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May 13, 2022

Blood Pressure

Heart Health

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How to Lower High Blood Pressure (Hypertension): What Blood Pressure is Normal?

Approximately 50% (116 million) of adults in the United States struggle with high blood pressure, causing critical health problems, including heart failure, heart attack, stroke, and kidney disease.

What is Blood Pressure?

Blood pressure is defined as the force of blood that pushes against your artery walls. Your heart generates this force by pumping out blood through your arteries when it contracts with every heartbeat. As your blood flows, it places pressure on the artery walls, creating blood pressure.

Your blood pressure reading is measured as 2 values that determine whether your blood pressure is normal, high, or low:

1. Systolic pressure: A force that develops as blood pumps out of your heart and into the circulatory system's arteries when your heart beats. It is the top and higher number on your reading.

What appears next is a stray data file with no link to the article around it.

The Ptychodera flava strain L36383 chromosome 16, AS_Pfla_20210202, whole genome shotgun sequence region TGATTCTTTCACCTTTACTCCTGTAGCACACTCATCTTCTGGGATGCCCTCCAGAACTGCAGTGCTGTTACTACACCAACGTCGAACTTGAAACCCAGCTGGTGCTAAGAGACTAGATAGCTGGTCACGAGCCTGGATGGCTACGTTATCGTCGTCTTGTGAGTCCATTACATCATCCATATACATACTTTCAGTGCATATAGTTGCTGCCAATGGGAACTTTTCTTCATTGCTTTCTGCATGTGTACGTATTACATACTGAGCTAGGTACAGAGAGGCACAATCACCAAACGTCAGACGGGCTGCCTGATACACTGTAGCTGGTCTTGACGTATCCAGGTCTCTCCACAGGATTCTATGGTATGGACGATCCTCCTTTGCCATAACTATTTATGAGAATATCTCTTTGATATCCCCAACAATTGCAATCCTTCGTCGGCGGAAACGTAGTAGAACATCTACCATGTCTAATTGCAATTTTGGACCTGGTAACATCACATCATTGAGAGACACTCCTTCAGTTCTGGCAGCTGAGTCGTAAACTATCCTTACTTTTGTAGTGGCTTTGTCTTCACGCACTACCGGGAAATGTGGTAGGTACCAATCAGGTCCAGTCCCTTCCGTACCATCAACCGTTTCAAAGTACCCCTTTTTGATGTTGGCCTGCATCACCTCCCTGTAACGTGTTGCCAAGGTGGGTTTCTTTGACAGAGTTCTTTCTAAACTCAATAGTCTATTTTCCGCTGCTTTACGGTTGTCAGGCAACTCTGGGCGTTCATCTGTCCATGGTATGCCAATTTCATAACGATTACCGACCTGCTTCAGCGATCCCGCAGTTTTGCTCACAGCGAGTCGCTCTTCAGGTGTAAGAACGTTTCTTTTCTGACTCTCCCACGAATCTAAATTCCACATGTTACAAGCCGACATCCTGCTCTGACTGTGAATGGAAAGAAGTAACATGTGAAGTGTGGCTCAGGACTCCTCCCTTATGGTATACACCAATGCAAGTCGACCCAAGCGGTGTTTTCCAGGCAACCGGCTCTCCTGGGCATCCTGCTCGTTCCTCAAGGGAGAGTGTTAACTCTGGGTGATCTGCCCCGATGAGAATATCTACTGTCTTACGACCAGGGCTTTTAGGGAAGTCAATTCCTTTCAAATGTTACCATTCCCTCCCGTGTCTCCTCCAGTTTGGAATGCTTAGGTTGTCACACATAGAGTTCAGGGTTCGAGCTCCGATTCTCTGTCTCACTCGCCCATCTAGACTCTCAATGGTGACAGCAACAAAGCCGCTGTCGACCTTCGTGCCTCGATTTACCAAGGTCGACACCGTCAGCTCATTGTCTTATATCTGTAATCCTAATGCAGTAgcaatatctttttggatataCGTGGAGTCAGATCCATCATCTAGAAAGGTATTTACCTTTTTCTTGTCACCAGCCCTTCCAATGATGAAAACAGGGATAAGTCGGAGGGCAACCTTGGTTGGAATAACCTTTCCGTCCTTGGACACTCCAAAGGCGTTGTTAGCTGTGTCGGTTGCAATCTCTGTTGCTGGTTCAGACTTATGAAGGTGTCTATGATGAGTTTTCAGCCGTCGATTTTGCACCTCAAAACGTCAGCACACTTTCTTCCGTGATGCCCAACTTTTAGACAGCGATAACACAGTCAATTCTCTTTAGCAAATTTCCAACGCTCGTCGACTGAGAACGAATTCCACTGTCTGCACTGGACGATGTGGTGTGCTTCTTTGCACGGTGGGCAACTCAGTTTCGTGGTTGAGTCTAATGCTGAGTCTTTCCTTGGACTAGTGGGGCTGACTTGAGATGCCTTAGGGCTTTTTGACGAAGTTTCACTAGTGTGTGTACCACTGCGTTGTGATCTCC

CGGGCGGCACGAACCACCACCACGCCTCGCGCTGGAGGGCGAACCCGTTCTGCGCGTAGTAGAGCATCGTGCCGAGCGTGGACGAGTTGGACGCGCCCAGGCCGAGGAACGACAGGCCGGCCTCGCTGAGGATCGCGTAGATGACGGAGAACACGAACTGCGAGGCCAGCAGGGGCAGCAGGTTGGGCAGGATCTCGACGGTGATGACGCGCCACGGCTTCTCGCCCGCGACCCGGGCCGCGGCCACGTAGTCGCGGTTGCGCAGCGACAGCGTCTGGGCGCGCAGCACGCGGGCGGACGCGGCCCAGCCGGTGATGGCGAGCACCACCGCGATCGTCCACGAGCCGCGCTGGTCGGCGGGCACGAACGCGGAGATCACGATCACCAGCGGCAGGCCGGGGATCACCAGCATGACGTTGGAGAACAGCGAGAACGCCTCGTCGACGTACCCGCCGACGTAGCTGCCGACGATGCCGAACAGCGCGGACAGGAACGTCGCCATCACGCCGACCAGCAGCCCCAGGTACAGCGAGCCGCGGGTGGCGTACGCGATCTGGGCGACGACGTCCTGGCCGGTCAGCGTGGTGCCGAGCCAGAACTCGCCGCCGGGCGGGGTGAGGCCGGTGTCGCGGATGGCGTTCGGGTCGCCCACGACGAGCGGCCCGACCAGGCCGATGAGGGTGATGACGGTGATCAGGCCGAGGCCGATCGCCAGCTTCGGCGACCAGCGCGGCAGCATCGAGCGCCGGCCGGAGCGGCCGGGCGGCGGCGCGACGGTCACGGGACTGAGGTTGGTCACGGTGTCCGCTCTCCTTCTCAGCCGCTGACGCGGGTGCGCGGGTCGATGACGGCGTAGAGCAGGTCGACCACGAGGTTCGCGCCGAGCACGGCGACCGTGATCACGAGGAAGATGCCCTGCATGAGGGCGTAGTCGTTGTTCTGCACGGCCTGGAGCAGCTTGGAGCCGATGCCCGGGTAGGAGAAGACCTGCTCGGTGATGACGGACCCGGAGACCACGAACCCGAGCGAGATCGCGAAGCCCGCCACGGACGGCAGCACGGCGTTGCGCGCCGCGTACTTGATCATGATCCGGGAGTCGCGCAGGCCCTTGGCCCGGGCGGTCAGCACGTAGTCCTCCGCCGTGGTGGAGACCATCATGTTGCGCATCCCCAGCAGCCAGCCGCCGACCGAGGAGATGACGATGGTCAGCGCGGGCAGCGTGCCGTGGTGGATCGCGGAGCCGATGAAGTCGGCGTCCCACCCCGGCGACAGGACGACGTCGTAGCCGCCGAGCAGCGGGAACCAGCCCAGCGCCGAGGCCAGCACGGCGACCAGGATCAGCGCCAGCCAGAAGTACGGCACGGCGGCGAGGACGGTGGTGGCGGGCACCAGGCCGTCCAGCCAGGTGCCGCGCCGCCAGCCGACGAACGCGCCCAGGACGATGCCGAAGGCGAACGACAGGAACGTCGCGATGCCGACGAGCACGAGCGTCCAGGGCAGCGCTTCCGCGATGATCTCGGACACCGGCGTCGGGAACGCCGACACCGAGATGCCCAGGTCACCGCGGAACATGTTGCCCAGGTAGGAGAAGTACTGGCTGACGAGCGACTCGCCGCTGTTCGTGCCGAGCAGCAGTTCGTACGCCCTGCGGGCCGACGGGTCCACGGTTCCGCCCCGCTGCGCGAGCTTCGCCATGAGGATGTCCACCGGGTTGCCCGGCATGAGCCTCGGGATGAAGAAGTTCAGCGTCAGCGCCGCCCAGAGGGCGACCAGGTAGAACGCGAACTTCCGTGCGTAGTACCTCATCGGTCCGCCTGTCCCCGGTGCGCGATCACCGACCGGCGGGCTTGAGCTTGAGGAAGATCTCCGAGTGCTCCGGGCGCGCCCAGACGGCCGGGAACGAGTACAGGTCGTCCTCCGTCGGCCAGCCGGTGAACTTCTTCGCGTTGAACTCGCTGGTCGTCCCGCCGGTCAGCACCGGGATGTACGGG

2. Diastolic pressure: A force that's produced when your heart rests between heartbeats. It is the bottom and lower number on your reading.

Blood pressure is essential because, without this force, oxygen and nutrients wouldn't be able to move around the circulatory system, causing a lack of nourishment to tissues and organs.

What is High Blood Pressure?

High blood pressure (HBP), commonly known as hypertension, is a condition that occurs when the force of your blood pushing against the walls of your blood vessels is continuously too high.

HBP is referred to as the “silent killer” because it may be asymptomatic (no symptoms), which can delay diagnosis and contribute to medication non-adherence in those being treated for HBP. Although you may not feel that anything is wrong, HBP silently harms your health.

Uncontrolled HBP increases your risk of critical health problems, such as heart problems, including stroke and heart attack, as well as kidney failure.

How is HBP Diagnosed?

HBP is diagnosed by an inflatable arm cuff that's placed around your arm by your doctor and/or nurse, and it measures your blood pressure using a pressure-measuring gauge. This blood pressure monitor provides 2 numbers that make up your blood pressure; your systolic and diastolic readings.

Category Systolic mm Hg Diastolic mm Hg
  Normal Less than 120 and Less than 80
  Elevated 120–129 and Less than 80
  Stage 1 Hypertension
(High Blood Pressure)
130–139 and 80–89
  Stage 2 Hypertension
(High Blood Pressure)
140 or higher or 90 or higher
  Hypertensive Crisis
(Immediately speak with your doctor)
Higher than 180 and/or Higher than 120

Your blood pressure measurements may consist of these categories: